Now for the Good News

On that same visit, my public library was offering a well-attended children’s singalong. Throughout the week, it also hosts adult and teenage book clubs, story and craft hours for adolescents, a tiny book shop that raises money for the library and also allows patrons to pick up some marvelous deals, and other activities.
Present that day as well were several bands of homeschool families: moms surrounded by a tribe of kids, all of them loaded down with books from the children’s department. In the vestibule was an older woman tutoring two children in mathematics. In one of the conference rooms was a small class of students, undoubtedly homeschoolers since it was a school day. And sitting in a corner of the young adult section was one of the most beautiful sights on the planet: a young reader utterly absorbed in a book.

Wanted: Readers and Patrons

If we want to keep our libraries alive—and I do—we must realize that they are businesses offering goods to the community. Chief among these commodities are the books on the shelves. Most libraries must justify their continued existence by a variety of criteria, one of which includes the number of books in circulation. This explains those 140 copies of the James Patterson novels in my town’s library. It’s simple, really—patrons prefer Patterson to Walker Percy. It also explains why my public library is so fond of those book-loving homeschool kids. As one librarian once told me, “Thank heavens for them! They help keep us afloat.”
Once you could find adults reading in libraries. “The Bookworm,” circa 1850, by Carl Spitzweg. A reproduction of the original work housed at the Museum Georg Schäfer, in Schweinfurt, Germany. (Public Domain)
Once you could find adults reading in libraries. “The Bookworm,” circa 1850, by Carl Spitzweg. A reproduction of the original work housed at the Museum Georg Schäfer, in Schweinfurt, Germany. (Public Domain)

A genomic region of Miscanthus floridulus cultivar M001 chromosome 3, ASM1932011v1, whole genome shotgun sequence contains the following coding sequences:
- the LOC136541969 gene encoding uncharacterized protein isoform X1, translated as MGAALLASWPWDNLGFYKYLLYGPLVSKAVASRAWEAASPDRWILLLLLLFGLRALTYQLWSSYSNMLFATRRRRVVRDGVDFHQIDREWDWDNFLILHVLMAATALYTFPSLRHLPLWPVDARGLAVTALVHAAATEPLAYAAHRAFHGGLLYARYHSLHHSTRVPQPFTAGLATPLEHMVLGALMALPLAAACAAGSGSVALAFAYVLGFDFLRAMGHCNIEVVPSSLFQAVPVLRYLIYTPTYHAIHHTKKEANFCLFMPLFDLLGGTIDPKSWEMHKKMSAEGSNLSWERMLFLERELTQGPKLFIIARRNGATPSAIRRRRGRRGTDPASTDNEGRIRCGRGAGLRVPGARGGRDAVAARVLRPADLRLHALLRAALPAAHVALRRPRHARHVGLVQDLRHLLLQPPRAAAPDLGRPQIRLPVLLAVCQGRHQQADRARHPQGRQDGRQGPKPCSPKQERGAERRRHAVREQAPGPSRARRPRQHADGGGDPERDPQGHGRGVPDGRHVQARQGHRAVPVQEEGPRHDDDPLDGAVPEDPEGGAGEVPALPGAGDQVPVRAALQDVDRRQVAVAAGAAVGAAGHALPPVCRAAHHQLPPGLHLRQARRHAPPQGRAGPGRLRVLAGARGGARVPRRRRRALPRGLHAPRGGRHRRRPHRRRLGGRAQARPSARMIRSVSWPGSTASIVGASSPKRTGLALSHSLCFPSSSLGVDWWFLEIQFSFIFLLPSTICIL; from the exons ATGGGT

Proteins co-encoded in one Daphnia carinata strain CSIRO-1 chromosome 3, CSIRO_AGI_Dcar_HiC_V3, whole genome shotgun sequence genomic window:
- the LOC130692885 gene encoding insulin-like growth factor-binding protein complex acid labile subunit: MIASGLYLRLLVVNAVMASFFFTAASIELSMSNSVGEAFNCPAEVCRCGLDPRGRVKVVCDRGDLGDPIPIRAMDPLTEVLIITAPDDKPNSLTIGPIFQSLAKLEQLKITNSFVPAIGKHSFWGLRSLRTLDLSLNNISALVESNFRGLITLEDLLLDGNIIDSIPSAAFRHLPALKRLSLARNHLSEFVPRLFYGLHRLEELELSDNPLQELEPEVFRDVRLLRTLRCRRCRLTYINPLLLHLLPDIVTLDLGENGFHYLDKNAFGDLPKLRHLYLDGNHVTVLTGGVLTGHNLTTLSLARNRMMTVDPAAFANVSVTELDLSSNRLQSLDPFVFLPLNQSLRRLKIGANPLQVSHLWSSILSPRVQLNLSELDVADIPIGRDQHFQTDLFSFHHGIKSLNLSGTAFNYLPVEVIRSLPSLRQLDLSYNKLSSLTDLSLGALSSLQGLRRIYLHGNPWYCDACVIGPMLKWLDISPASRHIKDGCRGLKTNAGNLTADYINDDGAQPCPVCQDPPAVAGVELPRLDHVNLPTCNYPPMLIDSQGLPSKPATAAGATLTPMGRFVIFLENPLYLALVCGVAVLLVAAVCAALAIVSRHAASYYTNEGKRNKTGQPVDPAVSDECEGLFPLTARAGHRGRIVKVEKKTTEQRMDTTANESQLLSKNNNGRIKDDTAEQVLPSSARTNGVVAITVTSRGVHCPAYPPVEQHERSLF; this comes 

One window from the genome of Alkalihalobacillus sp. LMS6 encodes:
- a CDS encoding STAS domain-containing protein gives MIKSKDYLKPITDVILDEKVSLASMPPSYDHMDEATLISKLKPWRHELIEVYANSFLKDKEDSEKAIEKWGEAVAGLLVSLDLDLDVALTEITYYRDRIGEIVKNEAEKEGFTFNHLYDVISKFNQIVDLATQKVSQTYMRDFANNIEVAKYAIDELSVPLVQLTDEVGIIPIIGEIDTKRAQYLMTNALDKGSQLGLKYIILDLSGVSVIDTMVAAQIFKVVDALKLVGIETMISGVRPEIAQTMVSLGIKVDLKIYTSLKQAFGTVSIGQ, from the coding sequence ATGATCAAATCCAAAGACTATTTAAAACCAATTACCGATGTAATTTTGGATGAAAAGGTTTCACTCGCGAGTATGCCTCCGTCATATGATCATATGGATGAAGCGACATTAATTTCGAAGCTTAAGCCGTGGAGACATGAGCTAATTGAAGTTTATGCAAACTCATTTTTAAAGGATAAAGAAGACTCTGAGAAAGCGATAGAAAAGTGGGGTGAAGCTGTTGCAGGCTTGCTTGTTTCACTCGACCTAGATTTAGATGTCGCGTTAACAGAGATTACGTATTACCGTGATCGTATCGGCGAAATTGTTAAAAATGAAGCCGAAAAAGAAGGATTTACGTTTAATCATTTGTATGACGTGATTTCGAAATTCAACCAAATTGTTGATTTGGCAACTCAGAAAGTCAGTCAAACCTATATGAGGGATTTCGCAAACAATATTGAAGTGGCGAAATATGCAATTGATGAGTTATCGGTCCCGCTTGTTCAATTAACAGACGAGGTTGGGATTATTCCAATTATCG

Unfortunately, and unlike those youngsters, adult Americans these days are reading fewer books than in the past. In her excellent article “You Don’t Read as Many Books as You Think You Do,” Emmarie Hodge points out that the average bookworm actually spends only minutes a day reading a book while at the same time devoting hours to television or a computer screen. She writes: “According to the Pew Research Center, the average adult American reads 12 books a year, with half of Americans reading 4 or less. Those with a college degree do pick up more books at 17 a year, with half reading 7 or less, but it's not that much of a difference in the grand scheme of things."

Want to help our local libraries survive? Check out some books. And if we want to help ourselves, we’ll read some of them.

Jeff Minick has four children and a growing platoon of grandchildren. For 20 years, he taught history, literature, and Latin to seminars of homeschooling students in Asheville, N.C. He is the author of two novels, “Amanda Bell” and “Dust On Their Wings,” and two works of nonfiction, “Learning As I Go” and “Movies Make The Man.” Today, he lives and writes in Front Royal, Va.